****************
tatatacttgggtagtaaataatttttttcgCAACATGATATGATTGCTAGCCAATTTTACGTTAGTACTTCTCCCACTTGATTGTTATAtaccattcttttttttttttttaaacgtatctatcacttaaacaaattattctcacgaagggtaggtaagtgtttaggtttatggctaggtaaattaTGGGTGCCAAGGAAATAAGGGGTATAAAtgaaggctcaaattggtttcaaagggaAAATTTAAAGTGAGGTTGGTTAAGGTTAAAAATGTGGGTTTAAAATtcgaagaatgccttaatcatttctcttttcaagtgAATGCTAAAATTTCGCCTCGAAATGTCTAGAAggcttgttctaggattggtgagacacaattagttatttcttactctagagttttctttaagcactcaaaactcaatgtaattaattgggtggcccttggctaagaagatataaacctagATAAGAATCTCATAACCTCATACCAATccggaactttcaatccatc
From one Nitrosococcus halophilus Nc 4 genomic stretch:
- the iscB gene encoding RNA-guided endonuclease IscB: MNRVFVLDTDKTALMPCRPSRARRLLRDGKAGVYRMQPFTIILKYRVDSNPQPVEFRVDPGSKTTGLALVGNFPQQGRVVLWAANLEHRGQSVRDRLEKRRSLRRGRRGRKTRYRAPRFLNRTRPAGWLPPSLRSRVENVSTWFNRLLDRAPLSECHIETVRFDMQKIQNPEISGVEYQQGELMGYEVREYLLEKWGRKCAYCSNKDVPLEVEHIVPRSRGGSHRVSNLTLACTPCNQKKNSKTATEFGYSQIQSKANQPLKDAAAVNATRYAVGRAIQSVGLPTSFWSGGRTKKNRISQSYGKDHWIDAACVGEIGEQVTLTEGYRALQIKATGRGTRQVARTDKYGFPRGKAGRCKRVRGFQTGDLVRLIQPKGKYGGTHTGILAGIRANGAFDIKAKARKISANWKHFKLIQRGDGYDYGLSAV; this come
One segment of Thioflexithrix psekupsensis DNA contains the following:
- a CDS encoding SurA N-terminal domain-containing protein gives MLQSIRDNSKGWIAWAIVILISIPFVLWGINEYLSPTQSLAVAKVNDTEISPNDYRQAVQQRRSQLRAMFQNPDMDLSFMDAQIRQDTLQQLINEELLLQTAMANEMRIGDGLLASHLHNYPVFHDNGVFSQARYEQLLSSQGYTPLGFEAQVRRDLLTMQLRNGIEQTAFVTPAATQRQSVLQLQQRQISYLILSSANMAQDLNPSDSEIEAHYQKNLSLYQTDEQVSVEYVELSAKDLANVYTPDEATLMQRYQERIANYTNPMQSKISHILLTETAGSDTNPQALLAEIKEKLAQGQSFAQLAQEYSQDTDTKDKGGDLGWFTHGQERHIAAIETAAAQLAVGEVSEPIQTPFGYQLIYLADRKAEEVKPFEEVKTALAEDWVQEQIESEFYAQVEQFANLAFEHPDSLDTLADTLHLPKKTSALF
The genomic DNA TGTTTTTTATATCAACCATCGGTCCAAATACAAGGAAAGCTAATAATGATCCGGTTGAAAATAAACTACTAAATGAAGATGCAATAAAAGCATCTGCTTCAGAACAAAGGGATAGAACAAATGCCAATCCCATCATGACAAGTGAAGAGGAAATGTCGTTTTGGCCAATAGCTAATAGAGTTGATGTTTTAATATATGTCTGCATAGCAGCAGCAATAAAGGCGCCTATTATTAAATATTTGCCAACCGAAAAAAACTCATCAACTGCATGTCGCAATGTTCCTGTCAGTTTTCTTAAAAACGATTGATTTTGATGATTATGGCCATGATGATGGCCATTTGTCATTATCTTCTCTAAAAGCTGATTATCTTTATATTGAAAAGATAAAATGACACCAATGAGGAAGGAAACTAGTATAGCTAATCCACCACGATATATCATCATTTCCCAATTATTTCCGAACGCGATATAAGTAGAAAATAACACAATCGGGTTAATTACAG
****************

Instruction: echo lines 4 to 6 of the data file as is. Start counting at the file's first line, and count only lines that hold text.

One segment of Thioflexithrix psekupsensis DNA contains the following:
- a CDS encoding SurA N-terminal domain-containing protein gives MLQSIRDNSKGWIAWAIVILISIPFVLWGINEYLSPTQSLAVAKVNDTEISPNDYRQAVQQRRSQLRAMFQNPDMDLSFMDAQIRQDTLQQLINEELLLQTAMANEMRIGDGLLASHLHNYPVFHDNGVFSQARYEQLLSSQGYTPLGFEAQVRRDLLTMQLRNGIEQTAFVTPAATQRQSVLQLQQRQISYLILSSANMAQDLNPSDSEIEAHYQKNLSLYQTDEQVSVEYVELSAKDLANVYTPDEATLMQRYQERIANYTNPMQSKISHILLTETAGSDTNPQALLAEIKEKLAQGQSFAQLAQEYSQDTDTKDKGGDLGWFTHGQERHIAAIETAAAQLAVGEVSEPIQTPFGYQLIYLADRKAEEVKPFEEVKTALAEDWVQEQIESEFYAQVEQFANLAFEHPDSLDTLADTLHLPKKTSALF
The genomic DNA TGTTTTTTATATCAACCATCGGTCCAAATACAAGGAAAGCTAATAATGATCCGGTTGAAAATAAACTACTAAATGAAGATGCAATAAAAGCATCTGCTTCAGAACAAAGGGATAGAACAAATGCCAATCCCATCATGACAAGTGAAGAGGAAATGTCGTTTTGGCCAATAGCTAATAGAGTTGATGTTTTAATATATGTCTGCATAGCAGCAGCAATAAAGGCGCCTATTATTAAATATTTGCCAACCGAAAAAAACTCATCAACTGCATGTCGCAATGTTCCTGTCAGTTTTCTTAAAAACGATTGATTTTGATGATTATGGCCATGATGATGGCCATTTGTCATTATCTTCTCTAAAAGCTGATTATCTTTATATTGAAAAGATAAAATGACACCAATGAGGAAGGAAACTAGTATAGCTAATCCACCACGATATATCATCATTTCCCAATTATTTCCGAACGCGATATAAGTAGAAAATAACACAATCGGGTTAATTACAG